Synthetic Biology can be broadly defined as the use of modern technologies and computation to engineer biology to solve problems related to the environment and human health. This is accomplished by adding or enhancing the functionality of existing organisms or cells, or by creating “cell free” biochemical systems that use genetic elements taken from living systems. The approach is inherently multidisciplinary, often consisting of research teams that integrate diverse expertise to discover and apply new design principles for biology. It is a field that is training the next generation of scientists and engineers to explore a new type of biology where basic science and engineering are used in concert to develop principles that aid in our understanding of life. The Synthetic Biology Institute is home to interdisciplinary researchers who are motivated to “join forces” to solve hard problems in biotechnology. They represent the fields of molecular and micro-biology, biochemistry, bioengineering, physics, applied mathematics, and computer science.
The Hao laboratory combines quantitative single-cell imaging, microfluidic technology and computational modeling to study how molecular networks govern regulatory responses in the context of stresses, aging, or diseases.
Dr. Hasty's laboratory focuses on the use of engineering methods in the theoretical design and experimental construction of synthetic gene regulatory networks.
Dr. Tsimring's group is involved in computational modeling of biological processes on different scales: from subcellular signaling and gene regulation networks to multiucellular dynamics, organismal processes and evolution
Dr. Zhang’s laboratory is interested in understanding the molecular mechanisms and functional roles of signaling enzymes such as protein kinases and phosphatases. We seek a fundamental understanding of spatiotemporal regulation of cell signaling.
The research of Dr. Allen centers upon the use of environmentally-derived genome sequence information, or metagenomics, to explore the genetic potential, ecology, and evolution of environmental microbial populations.
The Badran Lab combines principles of chemical biology, bioengineering, directed evolution, genome editing and synthetic biology to (re)engineer highly integrated cellular signaling networks towards researcher-defined function.
The Bartlet lab examines the diversity and activity of microbial life in the deep sea to investigate intricate biogeochemical cycles and oceanographic patterns shaping our world.
Dr. Bloss conducts interdisciplinary and transdisciplinary research focused on social and behavioral phenomena related to emerging information and biotechnologies.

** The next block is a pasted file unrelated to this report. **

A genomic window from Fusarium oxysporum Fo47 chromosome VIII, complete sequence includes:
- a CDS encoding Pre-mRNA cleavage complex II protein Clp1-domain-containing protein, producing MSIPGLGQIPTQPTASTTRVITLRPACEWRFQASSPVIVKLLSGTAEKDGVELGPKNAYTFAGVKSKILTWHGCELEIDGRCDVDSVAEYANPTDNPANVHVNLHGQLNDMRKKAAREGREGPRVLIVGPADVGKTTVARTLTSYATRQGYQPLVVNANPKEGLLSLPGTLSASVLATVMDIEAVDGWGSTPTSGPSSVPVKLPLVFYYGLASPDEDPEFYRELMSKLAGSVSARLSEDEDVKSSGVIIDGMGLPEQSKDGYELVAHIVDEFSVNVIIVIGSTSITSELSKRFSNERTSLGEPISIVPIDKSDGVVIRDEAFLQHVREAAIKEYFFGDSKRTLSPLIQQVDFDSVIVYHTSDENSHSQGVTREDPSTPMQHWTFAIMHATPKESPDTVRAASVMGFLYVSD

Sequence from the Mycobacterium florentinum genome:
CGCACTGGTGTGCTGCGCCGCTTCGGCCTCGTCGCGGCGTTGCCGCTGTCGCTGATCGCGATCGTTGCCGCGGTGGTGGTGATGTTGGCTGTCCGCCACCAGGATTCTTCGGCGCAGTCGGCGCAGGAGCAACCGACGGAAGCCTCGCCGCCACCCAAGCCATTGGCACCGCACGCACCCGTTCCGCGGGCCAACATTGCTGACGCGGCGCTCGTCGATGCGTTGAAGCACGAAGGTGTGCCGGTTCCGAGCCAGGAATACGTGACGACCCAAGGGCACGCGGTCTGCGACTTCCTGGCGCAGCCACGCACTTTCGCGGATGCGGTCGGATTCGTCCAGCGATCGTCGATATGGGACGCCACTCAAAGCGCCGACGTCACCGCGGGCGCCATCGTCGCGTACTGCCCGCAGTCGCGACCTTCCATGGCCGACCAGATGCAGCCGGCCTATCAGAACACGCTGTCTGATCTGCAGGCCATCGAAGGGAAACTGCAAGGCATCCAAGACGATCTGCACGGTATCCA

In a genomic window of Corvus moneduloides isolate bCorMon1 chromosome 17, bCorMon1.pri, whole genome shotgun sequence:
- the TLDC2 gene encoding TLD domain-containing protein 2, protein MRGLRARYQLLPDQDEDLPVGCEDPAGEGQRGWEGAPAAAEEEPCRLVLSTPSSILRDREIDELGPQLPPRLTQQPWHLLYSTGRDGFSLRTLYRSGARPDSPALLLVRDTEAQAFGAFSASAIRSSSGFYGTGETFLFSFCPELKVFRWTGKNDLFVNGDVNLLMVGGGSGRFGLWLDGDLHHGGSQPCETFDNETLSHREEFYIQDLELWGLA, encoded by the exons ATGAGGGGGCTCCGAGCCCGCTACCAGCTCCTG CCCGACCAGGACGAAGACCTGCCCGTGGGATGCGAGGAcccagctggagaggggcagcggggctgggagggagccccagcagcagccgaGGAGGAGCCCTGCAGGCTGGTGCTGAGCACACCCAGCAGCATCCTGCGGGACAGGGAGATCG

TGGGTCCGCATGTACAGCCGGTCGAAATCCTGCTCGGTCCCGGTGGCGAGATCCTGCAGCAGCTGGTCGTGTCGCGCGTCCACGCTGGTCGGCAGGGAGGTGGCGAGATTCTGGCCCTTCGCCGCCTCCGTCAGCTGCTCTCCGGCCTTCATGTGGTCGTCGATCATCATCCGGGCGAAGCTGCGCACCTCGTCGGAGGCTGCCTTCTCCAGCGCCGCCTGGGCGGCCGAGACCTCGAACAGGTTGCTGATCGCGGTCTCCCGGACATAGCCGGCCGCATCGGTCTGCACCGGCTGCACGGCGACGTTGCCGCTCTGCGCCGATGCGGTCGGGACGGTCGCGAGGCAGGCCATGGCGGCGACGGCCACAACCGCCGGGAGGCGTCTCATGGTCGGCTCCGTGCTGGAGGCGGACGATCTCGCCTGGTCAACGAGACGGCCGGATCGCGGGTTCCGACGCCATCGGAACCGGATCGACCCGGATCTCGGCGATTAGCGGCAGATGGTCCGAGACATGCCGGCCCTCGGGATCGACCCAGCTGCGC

The Budin lab uses synthetic and systems biology approaches to understand and engineer the molecular processes that occur on the surfaces of cells and their organelles.
Dr. Bui studies how to initiate innate immune responses to cancer. His basic research lab uses mouse and human model systems to elucidate genes involved in tumor rejection.
The Chang lab has been mostly focused on determining the x-ray structures of the four classes of multidrug resistance (MDR) transporters found in nature where the drug binding sites reside in the cell membrane.
The Fraley Lab focuses on cancer cell migration research into the third dimension through imaging techniques, three-dimensional matrix engineering, and molecular engineering.
The Gilbert lab investigates the environmental and medical implications of microbial ecology & biogeochemistry, with a focus on microbiome interactions.
Dr. Golden focuses on circadian rhythms of gene expression in cyanobacteria, functional genomics in S. elongatus, and metabolic engineering of cyanobacteria for the production of molecules of interest.
The Deveraj group investigates how non-living matter can assemble to form life through looking at aspects of lipid vesicle assemblies, and developing chemical tools to blueprint the structure and function of modern cells.
The Engler lab is focused on the mechanobiology of cardiovascular diseases, cancer, and aging. We develop microfabricated technologies and biomaterials to examine how how cell behavior is directed by the extracellular matrix (ECM), a 3-dimensional fibrillar scaffold to which cells adhere.
The Knight Lab uses and develops state-of-the-art computational and experimental techniques to ask fundamental questions about the evolution of the composition of biomolecules, genomes, and communities in different ecosystems, including the complex microbial ecosystems of the human body.
The Komor Lab has initiated a research program aimed at developing new laboratory-based strategies and systems to study how mutations in DNA repair genes (our area of expertise) affect enzymatic activity, cellular function, and ultimately human health.
The Mali Lab focuses on the development of molecular toolsets for genome, transcriptome, and proteome engineering and their application to systematic genome interpretation and gene therapy applications; along with the study and engineering of cell fate specification during development utilizing human pluripotent stem cells as the core model system.
Research in the Moore group is focused on the biosynthesis and bioengineering of marine microbial natural products and in the discovery of new enzyme biocatalysts.
The Palsson Lab studies the complexity of cellular life using experimental and computational methods that span the genome to the phenotype. Developing, integrating, and applying new methods allow us to gain a systems view of life - from bacterial to human.
The Pogliano Lab focuses on discovery of the phage nucleus and spindle along with Antibiotic discovery and mechanism of action.
The Schroeder Lab's research is directed at the signal transduction mechanisms and pathways that mediate resistance to environmental (“abiotic”) stresses in plants, in particular responses to elevated CO2, drought, salinity stress, and heavy metal stress.
The Shi Lab's goal is to develop and apply new ultrafast laser scanning optical imaging and spectroscopic technologies, such as stimulated Raman scattering (SRS), second harmonic generation (SHG), and multiphoton fluorescence (MPF) microscopy for visualizing metabolic dynamics in living organisms in situ with subcellular resolution.
The Suel Lab's goal is to understand how dynamics at the cellular and population level improve bacterial fitness. We typically develop and utilize quantitative biology approaches to inform and constrain mathematical modeling.
The Zarrinpar Lab is interested in the intersection of circadian biology, gut physiology, and the gut microbiome and how the three interact to cause obesity, diabetes, steatohepatitis, and other gut-mediated diseases.